War for Peace

by | Apr 29, 2002

After 10 years of seeking security through “land for peace” deals, Israel has finally rediscovered the formula for real security: war for peace. Notice what you have seen in the news for the past few weeks: Europeans screaming about civilian casualties at Jenin (the “City of the Bombers”), Prince Abdullah lecturing President Bush to give […]

After 10 years of seeking security through “land for peace” deals, Israel has finally rediscovered the formula for real security: war for peace.

Notice what you have seen in the news for the past few weeks: Europeans screaming about civilian casualties at Jenin (the “City of the Bombers”), Prince Abdullah lecturing President Bush to give even less support to Israel, another vague and useless terrorism warning from Tom Ridge, the Catholic Church’s pedophile scandal. You might also have read about Jean-Marie Le Pen’s upset in France, or, equally sordid, the Robert Blake murder trial.

Now notice the headline that has been missing, the headline that we had grown used to seeing, day after day, week after week, for 18 months. We have not heard about a constant barrage of suicide bombings against Israeli civilians.

In March, 108 civilians were murdered and more than 500 injured in terrorist attacks on Israel. Another 22 soldiers and three policemen, by my count, were also killed. It was the climax of Yasser Arafat’s uprising and the bloodiest month of terrorism in Israel’s history.

The terrorist attacks came almost daily, targeting Israelis going about their normal business. On March 2, 10 Israelis were killed — including two infants in strollers — when a terrorist from the al-Aqsa Martyrs Brigade blew himself up outside a bar mitzvah. On March 5, three people were killed and 30 injured when an officer in the Palestinian naval police opened fire on a seafood restaurant and nightclub in Tel Aviv. On March 9, two people were killed in a sniper attack near the boardwalk in the resort town of Netanya.

That same day, 11 more Israelis were killed by a Hamas suicide bomber at a sidewalk cafe in Jerusalem. On March 20, seven people died when Islamic Jihad blew up a bus on its route from Tel Aviv to Nazareth. On March 26, international observers from Turkey and Switzerland were shot and killed in an ambush by Palestinian gunmen. This is just a sampling of the terror campaign that reached its peak with the Passover Massacre. If the U.N. wants to investigate massacres, they should start with this orgy of killing.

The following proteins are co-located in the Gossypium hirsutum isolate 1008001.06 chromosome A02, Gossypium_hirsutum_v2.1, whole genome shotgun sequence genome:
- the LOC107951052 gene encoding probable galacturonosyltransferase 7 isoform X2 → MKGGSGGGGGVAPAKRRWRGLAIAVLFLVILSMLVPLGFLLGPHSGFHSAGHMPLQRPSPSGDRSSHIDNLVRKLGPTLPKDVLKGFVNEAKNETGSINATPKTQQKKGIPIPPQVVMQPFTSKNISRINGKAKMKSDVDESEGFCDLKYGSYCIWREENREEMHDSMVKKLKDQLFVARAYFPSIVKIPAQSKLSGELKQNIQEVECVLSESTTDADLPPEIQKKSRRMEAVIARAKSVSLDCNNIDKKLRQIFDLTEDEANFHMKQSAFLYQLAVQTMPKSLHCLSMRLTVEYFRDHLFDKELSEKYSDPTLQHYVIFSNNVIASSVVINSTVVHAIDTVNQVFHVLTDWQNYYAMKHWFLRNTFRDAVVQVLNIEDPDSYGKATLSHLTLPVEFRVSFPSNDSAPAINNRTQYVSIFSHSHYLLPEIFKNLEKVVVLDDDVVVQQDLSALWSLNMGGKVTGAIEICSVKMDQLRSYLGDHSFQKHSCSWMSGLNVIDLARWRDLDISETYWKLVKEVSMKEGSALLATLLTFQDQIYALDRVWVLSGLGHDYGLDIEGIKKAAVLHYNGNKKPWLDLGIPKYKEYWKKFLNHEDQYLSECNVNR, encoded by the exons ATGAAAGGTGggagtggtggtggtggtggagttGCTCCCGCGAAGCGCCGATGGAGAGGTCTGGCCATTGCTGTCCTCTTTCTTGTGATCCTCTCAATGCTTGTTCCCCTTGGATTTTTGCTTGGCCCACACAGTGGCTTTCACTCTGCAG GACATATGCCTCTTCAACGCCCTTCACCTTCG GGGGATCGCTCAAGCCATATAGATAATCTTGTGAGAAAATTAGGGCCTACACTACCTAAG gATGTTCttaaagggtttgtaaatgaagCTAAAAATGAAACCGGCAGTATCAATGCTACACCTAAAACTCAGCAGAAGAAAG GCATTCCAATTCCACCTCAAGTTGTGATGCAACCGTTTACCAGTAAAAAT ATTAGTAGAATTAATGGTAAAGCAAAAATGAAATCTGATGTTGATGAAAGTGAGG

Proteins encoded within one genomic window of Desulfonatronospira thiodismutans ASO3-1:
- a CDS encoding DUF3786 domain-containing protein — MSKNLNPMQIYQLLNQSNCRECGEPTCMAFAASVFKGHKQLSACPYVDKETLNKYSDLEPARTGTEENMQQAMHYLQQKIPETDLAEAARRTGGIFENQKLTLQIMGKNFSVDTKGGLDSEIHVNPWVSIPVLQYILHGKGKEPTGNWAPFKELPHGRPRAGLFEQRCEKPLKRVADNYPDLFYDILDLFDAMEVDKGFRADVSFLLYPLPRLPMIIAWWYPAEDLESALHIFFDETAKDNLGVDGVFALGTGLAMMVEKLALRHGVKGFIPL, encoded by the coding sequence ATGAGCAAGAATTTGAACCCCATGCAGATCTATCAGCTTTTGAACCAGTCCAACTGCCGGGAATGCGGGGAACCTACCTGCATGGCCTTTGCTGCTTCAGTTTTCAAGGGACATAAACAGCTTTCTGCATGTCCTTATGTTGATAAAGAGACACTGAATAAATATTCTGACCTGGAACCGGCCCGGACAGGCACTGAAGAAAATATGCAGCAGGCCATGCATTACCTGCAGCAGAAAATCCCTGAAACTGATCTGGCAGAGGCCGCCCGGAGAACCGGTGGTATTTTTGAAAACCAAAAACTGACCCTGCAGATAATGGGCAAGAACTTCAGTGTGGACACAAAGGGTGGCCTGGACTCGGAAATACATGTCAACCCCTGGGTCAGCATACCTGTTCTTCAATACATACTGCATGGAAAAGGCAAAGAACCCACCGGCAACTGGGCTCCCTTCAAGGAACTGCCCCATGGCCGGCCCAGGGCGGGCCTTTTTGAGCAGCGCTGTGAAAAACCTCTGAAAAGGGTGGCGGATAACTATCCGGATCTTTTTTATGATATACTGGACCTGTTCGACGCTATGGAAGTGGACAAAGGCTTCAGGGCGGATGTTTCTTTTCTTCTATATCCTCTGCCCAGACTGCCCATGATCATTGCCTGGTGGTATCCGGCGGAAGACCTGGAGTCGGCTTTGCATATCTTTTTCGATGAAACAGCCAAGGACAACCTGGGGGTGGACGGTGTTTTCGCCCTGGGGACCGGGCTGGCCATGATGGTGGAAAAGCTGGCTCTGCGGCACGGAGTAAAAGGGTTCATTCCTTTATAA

On March 29, when Israel began its invasion of the West Bank, French President Jacques Chirac sniffed, “Everyone knows there cannot be a military solution to the conflict in the Middle East.” I’m sure that’s what his predecessor said, six decades ago, about Germany.

The facts have proved him wrong.

About 30 Israeli soldiers were killed in Operation Defensive Shield — not many more than in the preceding month. But the number of civilian deaths has dropped dramatically. In the past four weeks, there have been only three significant terrorist attacks. On April 10, a Hamas bomber blew up a bus, killing eight off-duty soldiers and policemen. On April 12, a zealot from Islamic Jihad shot an Israeli border policeman and a Palestinian worker at a border crossing. Later that same day, a bomber at a bus stop killed four Israelis and two foreign workers from China.

In the past two weeks, from April 13 to April 26, only two Israelis have been killed. One was a soldier, the other a member of the border police. Not a single civilian has been killed. The barrage of murder has been stopped, for now.

Through war, Ariel Sharon has achieved what he could not even get as a show of good faith from Palestinian negotiators: seven days of quiet. He bought this respite the only way anyone can ever buy peace from terrorism: by killing the terrorists, seizing their stocks of explosives, taking away their guns and imprisoning (or at least “isolating”) their leaders.

Bear this in mind the next time you hear someone say that the only path to peace is a “political settlement” to be reached by negotiating with terrorists. Remember it every time you hear that ludicrous phrase “the peace process,” referring to the talks that brought Israel nothing but bloodshed.

Think about it when you hear the people who have spent the last four weeks condemning Israel’s war of self-defense. Would they rather see 17-year-old girls still being blown to bits in Israeli shopping malls? Judge for yourself.

No, this one military operation will not buy peace forever; more military action will be needed after the terrorists regroup. But this does “chart a path for peace,” as diplomats are fond of saying. It is a reminder that the only way to end terrorism is to attack it ruthlessly.

Robert Tracinski was a senior writer for the Ayn Rand Institute from 2000 to 2004. The Institute promotes the philosophy of Ayn Rand, author of Atlas Shrugged and The Fountainhead. Mr. Tracinski is editor and publisher of The Intellectual Activist and TIADaily, which offer daily news and analysis from a pro-reason, pro-individualist perspective. To receive a free 30-day trial of the TIA Daily and a FREE pdf issue of the Intellectual Activist please go to TIADaily.com and enter your email address.

The views expressed above represent those of the author and do not necessarily represent the views of the editors and publishers of Capitalism Magazine. Capitalism Magazine sometimes publishes articles we disagree with because we think the article provides information, or a contrasting point of view, that may be of value to our readers.

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